Erythrocyte membrane elasticity, fragmentation and lysis
The intrinsic material behavior of the normal human erythrocyte membrane may be characterized in terms of its deformation and rate of deformation response as result of forces applied to the membrane. The intrinsic properties are defined by μ, the elastic shear modulus reflecting recoverable hyperelastic response; nu, shear viscosity defining viscoelastic behavior with internal viscosity energy dissipation; T0, a yield shear indicating the elastic limit of the membrane material; and nu(p), shear viscosity in the plastic domain, i.e., irrecoverable extension after the elastic limit of the membrane has been exceeded. Experimental values for these constants for normal membranes are: μ = 10-2 dyn/cm; nu = 10-4 dyn.s/cm; T∞ = 2x10-2 dyn/cm; and nu(p) = 10-2 dyn s/cm. The area compressibility modulus, the constant reflecting resistance to compression or dilation of this two-dimensional membrane is high, 300 dyn/cm, and the maximum fractional area expansion which produced lysis is 2 to 4%. Removal of spectrin from the membrane decreases the elastic constant and tension for lysis, whereas modification of glycophorin and other intrinsic membrane proteins does not affect the solid material behavior. Cross-linking agents such as glutaraldehyde (0.008%) increases the elastic constant; this parallels relative inelasticity of the senescent human erythrocyte membrane and suggests a model for membrane senescence. Minimum tension for membrane fragmentation is equal to the yield shear - 0.02 dyn/cm. 'Rapid' fragmentation in a micropipette occurs at 0.4 dyn/cm which is still three orders of magnitude less than that for lysis. Also, the calculated change in membrane free energy for micropipette fragmentation is three orders of magnitude less than that for lysis.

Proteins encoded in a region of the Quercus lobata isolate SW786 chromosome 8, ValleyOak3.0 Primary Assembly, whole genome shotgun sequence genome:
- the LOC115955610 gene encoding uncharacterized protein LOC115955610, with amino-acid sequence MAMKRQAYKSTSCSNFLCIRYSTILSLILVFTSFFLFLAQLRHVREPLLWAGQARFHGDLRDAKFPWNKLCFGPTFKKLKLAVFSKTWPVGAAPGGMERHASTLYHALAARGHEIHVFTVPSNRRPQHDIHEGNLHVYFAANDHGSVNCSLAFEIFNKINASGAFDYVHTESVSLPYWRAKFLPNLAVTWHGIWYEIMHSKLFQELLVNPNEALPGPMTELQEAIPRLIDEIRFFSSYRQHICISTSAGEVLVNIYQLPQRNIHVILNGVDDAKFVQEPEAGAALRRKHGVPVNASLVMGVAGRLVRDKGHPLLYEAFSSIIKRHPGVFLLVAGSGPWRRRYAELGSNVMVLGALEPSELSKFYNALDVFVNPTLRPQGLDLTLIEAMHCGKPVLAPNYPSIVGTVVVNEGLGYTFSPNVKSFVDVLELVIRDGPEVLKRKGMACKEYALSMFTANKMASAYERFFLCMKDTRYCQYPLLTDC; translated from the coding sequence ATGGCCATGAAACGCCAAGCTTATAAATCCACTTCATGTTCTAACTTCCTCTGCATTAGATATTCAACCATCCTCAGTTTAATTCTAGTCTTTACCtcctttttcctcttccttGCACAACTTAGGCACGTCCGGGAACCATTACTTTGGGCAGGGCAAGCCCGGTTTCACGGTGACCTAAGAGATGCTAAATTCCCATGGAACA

Lacelle, PL; Evans, EA; Hochmuth, RM
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